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Relaxing experimental structure

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Relaxing experimental structure

I need to measure the Rosetta "energy" of a set of conformations taken from the PDB. Before computing the energy I would like to relax the structures while keeping them as close as possible to the experimental structure. I guess I want something like this. Is that protocal available using PyRosseta? Or I should try to "implement it" my self.

I guess I could do something like:

def relaxation(pose, scorefxn):
	movemap = MoveMap()
	relax = FastRelax()
	return scorefxn(pose)


But I thing the "Relax With All-Heavy-Atom Constraints" is clever than this.

Post Situation: 
Thu, 2016-09-29 03:46

I think that's substantially similar to what you'd get from the C++ relax application with a similar flag set.  You should throw in code to increase the number of rotamers available to packing (whatever the pyrosetta equivalents of -ex1 -ex2 -use_input_sc -extrachi_cutoff 0 is).

Thu, 2016-09-29 07:31

You've got the jist of it. The relax application is simply nothing more that a commandline wrapper around the protocols.relax.Relax_main() function. That does some setup, if options call for it (adding constraints from constraint files, add electron density, adding symmetry, doing pre-relax superimposition), and then basically runs a default FastRelax on the structures.

The wrinkle with PyRosetta is that a bunch of the settings for FastRelax are set from the commanline options. It might be easiest to set them from the init function, but there are ways around it for certain flags. For example, to do `-relax:ramp_constraints false`, call `relax.read_script_file( "NO CST RAMPING", 5 )`, where 5 is the default number of repeats. For `-relax:coord_constrain_sidechains` it's the `relax.coord_constrain_sidechains(True)` call, and for constrain_relax_to_native_coords/constrain_relax_to_start_coords, it's the respective functions, as you've already noticed.

Quick note on constrain_relax_to_native_coords: in order for that to work, you'll need to set the native structure. How to do that depends on which versions of PyRosetta you have. You either have to set it with -in:file:native, or you have to call protocols::jd2::set_native_in_mover() on the FastRelaxMover. -- That might be a little convoluted, so I'd recommend instead just manually adding the coordinate constraints to the pose with protocols.relax.AtomCoordinateCstMover This should allow better control of the coordinate constraints you have. Just call the apply of the AtomCoordinateCstMover prior to calling the apply() of FastRelax. But if your goal is to keep them as close as possible to the input structure, I might recommend using relax.constrain_relax_to_start_coords(True) instead.

Also make sure that the scorefunction you use has the coordinate_constraint scoreterm turned on.

A final note, are you sure you want to turn off backbone movement? The coordinate constraints do a pretty good job of keeping the backbone in place, and much of the energy that you gain from the all-atom constrained relax comes from subtle movements in the backbone atoms. I'd recommend starting with a fully mobile (default) MoveMap, and only restricting degrees of freedom if you see particular problems.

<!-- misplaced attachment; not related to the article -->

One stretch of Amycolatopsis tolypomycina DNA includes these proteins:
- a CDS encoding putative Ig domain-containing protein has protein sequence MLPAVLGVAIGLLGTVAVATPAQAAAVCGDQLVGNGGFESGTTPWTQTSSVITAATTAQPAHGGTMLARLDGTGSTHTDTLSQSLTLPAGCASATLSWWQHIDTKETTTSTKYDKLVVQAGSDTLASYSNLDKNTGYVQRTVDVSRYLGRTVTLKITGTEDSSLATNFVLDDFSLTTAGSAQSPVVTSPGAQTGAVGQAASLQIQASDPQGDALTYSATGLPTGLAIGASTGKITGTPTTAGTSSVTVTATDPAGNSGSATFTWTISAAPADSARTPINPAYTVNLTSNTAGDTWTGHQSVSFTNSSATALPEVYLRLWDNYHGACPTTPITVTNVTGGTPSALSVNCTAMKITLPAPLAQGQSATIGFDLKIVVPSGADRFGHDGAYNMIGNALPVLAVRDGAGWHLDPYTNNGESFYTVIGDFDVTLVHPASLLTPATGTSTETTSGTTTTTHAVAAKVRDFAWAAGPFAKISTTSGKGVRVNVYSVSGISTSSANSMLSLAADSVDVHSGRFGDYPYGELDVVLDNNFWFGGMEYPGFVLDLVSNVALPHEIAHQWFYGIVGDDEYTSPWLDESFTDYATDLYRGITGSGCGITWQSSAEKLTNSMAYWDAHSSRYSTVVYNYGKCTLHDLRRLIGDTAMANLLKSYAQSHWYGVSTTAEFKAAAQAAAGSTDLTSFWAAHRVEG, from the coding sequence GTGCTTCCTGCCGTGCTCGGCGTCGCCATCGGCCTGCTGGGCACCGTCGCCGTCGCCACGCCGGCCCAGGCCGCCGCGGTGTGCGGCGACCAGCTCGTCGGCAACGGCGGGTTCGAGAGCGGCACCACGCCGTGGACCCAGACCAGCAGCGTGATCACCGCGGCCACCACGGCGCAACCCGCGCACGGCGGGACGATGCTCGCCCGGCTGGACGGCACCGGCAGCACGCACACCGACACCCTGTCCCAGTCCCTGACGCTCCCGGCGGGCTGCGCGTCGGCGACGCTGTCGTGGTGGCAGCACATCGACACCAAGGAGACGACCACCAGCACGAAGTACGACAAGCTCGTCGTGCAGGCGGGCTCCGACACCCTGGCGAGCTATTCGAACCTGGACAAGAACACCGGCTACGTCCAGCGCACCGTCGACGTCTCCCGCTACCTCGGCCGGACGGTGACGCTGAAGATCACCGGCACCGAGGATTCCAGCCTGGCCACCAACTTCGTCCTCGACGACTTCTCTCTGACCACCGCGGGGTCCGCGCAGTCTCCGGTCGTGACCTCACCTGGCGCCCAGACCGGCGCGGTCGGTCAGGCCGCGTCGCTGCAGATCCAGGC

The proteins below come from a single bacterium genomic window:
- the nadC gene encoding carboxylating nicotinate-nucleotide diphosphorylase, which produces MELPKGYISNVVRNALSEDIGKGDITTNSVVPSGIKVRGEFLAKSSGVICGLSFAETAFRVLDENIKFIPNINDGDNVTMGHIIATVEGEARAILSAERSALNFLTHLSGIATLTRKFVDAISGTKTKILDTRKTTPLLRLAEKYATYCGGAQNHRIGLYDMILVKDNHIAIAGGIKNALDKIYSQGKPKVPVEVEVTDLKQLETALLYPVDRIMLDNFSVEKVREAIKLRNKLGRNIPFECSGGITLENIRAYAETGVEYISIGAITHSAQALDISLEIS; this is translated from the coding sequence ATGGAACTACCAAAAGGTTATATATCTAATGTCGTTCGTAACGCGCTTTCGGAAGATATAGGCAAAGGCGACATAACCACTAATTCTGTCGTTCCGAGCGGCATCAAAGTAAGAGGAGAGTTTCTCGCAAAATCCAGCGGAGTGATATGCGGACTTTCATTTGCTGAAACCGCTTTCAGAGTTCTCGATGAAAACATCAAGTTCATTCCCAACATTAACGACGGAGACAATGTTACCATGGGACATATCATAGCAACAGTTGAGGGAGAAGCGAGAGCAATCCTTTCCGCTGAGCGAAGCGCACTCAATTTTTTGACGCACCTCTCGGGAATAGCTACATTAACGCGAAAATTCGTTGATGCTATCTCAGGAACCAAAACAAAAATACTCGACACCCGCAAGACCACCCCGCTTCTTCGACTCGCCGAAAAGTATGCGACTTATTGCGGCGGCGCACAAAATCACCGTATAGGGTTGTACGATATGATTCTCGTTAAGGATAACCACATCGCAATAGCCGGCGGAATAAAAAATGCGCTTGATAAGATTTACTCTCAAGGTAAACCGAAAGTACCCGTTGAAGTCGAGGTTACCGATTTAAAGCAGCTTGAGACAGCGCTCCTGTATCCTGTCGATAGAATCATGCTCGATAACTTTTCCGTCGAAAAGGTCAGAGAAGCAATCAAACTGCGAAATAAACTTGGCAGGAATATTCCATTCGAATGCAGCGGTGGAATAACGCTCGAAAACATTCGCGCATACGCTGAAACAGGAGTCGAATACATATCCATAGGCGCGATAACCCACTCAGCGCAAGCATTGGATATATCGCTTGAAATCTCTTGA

Thu, 2016-09-29 08:10

Also, if you want to keep as close as possible to the native structure, just to get the energy into the Rosetta energy function for further experiments, see Lucas and Roccos paper here.  Much of this can be done in PyRosetta, but some of it is a bit tricky.

Thu, 2016-09-29 08:50

Thanks everyone fot the input! I will try all  your suggestions.

Sat, 2016-10-01 09:21

I am still playing with parameters. And I have one more (related) question.

I wonder if I could turn the rosetta energy I get for each conformation into relative probabilities for those conformations. This should be simply computing the Boltzmann factors given the energy, but I am not sure with kT should I use and also I am not sure if this is a sensible thing to do.

Sun, 2016-10-02 03:29

I've thought about doing something like this before, and actually wrote a JobInputter to use this info to seed Rosetta.  I don't think this is a bad idea, its just not really done, so its a bit uncharted teratory.  Documentation is here if you want to try it.  Would be super interested in hearing if you do.

Sun, 2016-10-02 09:51

 Thanks for the answer and sorry for the delay. If I undestood correctly your jobinputter is a way to run ensemble-weighted computations using Rosetta. Is that right? While that seems interesting  what I need is something different (or maybe I missunderstood you).  I want to turn rosetta energy into weights for further computations outside Rosetta. The main problem for me is that I don't know the "correct" value  kT (or even is that thing exists).

Thu, 2016-10-06 02:59

I just realize I do not need to know kT, for what I want, just the relative difference bewteen two energies. Sorry for adding noise to the forum. Thanks!

Thu, 2016-10-06 03:29